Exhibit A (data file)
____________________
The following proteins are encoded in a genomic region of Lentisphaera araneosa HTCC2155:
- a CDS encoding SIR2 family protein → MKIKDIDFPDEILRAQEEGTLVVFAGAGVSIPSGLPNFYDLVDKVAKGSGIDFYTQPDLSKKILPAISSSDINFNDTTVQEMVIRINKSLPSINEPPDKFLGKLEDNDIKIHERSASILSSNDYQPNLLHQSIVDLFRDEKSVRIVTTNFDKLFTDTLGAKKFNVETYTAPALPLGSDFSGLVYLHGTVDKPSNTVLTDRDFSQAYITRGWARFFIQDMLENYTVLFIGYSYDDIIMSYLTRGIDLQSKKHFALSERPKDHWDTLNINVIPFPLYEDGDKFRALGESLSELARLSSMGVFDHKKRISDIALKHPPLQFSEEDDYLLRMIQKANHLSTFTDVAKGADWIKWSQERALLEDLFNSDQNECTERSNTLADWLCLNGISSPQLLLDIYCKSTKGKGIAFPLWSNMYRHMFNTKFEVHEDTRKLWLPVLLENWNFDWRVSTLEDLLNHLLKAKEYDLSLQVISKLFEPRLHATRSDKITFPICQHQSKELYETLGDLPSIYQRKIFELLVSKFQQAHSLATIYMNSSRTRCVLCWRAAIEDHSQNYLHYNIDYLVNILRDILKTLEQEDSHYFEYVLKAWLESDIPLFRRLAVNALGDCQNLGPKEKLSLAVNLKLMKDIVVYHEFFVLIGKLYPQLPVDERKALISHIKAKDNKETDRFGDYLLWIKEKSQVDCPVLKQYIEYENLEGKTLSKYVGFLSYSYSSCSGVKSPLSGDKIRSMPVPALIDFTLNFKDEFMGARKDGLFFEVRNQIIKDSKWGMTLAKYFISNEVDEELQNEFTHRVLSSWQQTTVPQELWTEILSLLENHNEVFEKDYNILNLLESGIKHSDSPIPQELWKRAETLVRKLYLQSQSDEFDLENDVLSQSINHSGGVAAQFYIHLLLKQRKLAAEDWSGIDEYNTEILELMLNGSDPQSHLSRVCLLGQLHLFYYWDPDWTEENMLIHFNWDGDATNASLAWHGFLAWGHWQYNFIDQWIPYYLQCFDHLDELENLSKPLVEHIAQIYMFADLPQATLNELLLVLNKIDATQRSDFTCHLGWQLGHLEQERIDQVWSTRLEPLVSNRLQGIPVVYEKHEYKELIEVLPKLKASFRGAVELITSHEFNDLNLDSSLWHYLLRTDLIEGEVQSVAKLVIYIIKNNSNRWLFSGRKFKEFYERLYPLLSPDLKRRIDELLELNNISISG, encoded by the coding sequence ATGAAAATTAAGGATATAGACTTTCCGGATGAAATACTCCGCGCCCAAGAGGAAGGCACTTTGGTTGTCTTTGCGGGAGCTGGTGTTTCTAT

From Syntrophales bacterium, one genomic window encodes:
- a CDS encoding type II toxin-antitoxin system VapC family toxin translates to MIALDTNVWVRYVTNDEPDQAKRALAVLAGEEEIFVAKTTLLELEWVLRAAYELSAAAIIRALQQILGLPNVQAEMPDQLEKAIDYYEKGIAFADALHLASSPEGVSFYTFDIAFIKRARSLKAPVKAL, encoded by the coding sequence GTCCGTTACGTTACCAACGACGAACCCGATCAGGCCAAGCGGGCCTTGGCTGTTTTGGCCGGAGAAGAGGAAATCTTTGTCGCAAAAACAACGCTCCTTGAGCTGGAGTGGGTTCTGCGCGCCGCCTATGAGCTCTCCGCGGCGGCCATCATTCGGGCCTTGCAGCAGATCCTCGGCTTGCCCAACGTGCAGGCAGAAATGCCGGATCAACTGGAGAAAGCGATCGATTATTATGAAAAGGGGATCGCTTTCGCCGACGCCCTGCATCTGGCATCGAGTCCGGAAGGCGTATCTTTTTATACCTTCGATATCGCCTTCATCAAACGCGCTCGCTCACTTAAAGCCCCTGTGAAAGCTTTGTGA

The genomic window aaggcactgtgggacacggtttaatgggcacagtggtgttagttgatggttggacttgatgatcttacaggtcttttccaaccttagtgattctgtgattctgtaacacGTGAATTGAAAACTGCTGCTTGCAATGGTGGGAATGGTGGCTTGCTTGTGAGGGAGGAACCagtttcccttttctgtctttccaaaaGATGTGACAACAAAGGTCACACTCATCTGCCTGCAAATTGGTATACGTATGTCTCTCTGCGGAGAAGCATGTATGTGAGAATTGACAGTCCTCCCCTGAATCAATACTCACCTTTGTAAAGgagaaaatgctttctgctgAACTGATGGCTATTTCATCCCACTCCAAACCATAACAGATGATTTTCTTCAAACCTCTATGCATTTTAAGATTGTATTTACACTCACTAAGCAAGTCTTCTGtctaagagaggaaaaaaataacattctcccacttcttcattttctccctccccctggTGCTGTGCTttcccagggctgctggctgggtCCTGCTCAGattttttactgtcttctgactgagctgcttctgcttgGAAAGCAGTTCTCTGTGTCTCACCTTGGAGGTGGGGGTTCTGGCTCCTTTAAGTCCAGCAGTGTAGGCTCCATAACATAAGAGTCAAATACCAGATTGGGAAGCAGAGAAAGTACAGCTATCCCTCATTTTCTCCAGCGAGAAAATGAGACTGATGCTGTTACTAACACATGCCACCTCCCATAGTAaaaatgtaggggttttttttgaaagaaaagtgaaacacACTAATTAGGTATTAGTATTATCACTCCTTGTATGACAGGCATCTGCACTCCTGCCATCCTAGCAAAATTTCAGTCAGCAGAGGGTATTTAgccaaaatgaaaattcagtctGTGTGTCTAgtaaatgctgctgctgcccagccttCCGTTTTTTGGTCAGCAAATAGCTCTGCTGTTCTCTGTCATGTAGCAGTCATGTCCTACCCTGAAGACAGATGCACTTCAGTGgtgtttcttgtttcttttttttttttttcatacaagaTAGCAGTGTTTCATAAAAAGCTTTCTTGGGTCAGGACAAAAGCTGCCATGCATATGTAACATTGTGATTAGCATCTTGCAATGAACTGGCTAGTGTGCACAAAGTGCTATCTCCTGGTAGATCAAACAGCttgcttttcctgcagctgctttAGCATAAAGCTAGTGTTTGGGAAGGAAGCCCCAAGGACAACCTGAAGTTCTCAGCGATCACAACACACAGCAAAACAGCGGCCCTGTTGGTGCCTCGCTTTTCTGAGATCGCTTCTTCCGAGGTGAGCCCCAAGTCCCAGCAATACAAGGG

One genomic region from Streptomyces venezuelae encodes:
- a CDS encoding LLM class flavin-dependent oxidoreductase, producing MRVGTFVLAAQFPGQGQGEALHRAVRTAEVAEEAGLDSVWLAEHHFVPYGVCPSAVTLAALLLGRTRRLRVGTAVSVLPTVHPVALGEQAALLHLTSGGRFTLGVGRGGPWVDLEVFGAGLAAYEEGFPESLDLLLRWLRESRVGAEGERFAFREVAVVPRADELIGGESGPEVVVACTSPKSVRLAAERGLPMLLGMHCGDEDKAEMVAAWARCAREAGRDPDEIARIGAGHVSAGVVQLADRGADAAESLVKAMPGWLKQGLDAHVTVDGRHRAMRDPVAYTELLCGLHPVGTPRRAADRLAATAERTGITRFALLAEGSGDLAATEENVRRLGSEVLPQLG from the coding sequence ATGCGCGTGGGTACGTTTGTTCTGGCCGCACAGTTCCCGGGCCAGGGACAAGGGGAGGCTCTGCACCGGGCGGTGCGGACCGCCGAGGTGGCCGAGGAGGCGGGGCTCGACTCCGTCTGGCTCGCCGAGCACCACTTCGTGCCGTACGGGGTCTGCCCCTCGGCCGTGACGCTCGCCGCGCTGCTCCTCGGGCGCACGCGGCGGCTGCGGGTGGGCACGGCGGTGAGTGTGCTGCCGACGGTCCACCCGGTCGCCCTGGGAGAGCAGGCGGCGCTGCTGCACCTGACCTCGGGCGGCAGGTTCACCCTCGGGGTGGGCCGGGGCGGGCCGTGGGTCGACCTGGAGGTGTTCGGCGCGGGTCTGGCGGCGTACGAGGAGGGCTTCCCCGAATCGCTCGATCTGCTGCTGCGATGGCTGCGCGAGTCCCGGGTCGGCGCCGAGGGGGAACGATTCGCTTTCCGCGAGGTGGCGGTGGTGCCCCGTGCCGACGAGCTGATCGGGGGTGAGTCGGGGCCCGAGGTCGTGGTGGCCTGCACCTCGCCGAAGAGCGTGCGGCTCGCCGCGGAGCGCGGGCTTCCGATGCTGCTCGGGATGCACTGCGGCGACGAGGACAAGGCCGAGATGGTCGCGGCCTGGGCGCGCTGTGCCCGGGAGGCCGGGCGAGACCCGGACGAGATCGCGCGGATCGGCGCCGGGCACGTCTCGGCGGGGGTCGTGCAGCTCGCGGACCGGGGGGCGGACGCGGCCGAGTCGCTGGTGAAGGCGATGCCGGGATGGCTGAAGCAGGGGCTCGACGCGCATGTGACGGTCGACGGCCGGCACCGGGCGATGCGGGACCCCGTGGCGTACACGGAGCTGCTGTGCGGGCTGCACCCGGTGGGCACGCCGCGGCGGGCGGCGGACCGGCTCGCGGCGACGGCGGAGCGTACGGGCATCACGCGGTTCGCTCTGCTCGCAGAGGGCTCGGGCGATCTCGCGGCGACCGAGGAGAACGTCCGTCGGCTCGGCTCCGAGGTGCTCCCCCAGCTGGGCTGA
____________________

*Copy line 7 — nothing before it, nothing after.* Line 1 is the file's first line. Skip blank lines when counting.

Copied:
- a CDS encoding LLM class flavin-dependent oxidoreductase, producing MRVGTFVLAAQFPGQGQGEALHRAVRTAEVAEEAGLDSVWLAEHHFVPYGVCPSAVTLAALLLGRTRRLRVGTAVSVLPTVHPVALGEQAALLHLTSGGRFTLGVGRGGPWVDLEVFGAGLAAYEEGFPESLDLLLRWLRESRVGAEGERFAFREVAVVPRADELIGGESGPEVVVACTSPKSVRLAAERGLPMLLGMHCGDEDKAEMVAAWARCAREAGRDPDEIARIGAGHVSAGVVQLADRGADAAESLVKAMPGWLKQGLDAHVTVDGRHRAMRDPVAYTELLCGLHPVGTPRRAADRLAATAERTGITRFALLAEGSGDLAATEENVRRLGSEVLPQLG from the coding sequence ATGCGCGTGGGTACGTTTGTTCTGGCCGCACAGTTCCCGGGCCAGGGACAAGGGGAGGCTCTGCACCGGGCGGTGCGGACCGCCGAGGTGGCCGAGGAGGCGGGGCTCGACTCCGTCTGGCTCGCCGAGCACCACTTCGTGCCGTACGGGGTCTGCCCCTCGGCCGTGACGCTCGCCGCGCTGCTCCTCGGGCGCACGCGGCGGCTGCGGGTGGGCACGGCGGTGAGTGTGCTGCCGACGGTCCACCCGGTCGCCCTGGGAGAGCAGGCGGCGCTGCTGCACCTGACCTCGGGCGGCAGGTTCACCCTCGGGGTGGGCCGGGGCGGGCCGTGGGTCGACCTGGAGGTGTTCGGCGCGGGTCTGGCGGCGTACGAGGAGGGCTTCCCCGAATCGCTCGATCTGCTGCTGCGATGGCTGCGCGAGTCCCGGGTCGGCGCCGAGGGGGAACGATTCGCTTTCCGCGAGGTGGCGGTGGTGCCCCGTGCCGACGAGCTGATCGGGGGTGAGTCGGGGCCCGAGGTCGTGGTGGCCTGCACCTCGCCGAAGAGCGTGCGGCTCGCCGCGGAGCGCGGGCTTCCGATGCTGCTCGGGATGCACTGCGGCGACGAGGACAAGGCCGAGATGGTCGCGGCCTGGGCGCGCTGTGCCCGGGAGGCCGGGCGAGACCCGGACGAGATCGCGCGGATCGGCGCCGGGCACGTCTCGGCGGGGGTCGTGCAGCTCGCGGACCGGGGGGCGGACGCGGCCGAGTCGCTGGTGAAGGCGATGCCGGGATGGCTGAAGCAGGGGCTCGACGCGCATGTGACGGTCGACGGCCGGCACCGGGCGATGCGGGACCCCGTGGCGTACACGGAGCTGCTGTGCGGGCTGCACCCGGTGGGCACGCCGCGGCGGGCGGCGGACCGGCTCGCGGCGACGGCGGAGCGTACGGGCATCACGCGGTTCGCTCTGCTCGCAGAGGGCTCGGGCGATCTCGCGGCGACCGAGGAGAACGTCCGTCGGCTCGGCTCCGAGGTGCTCCCCCAGCTGGGCTGA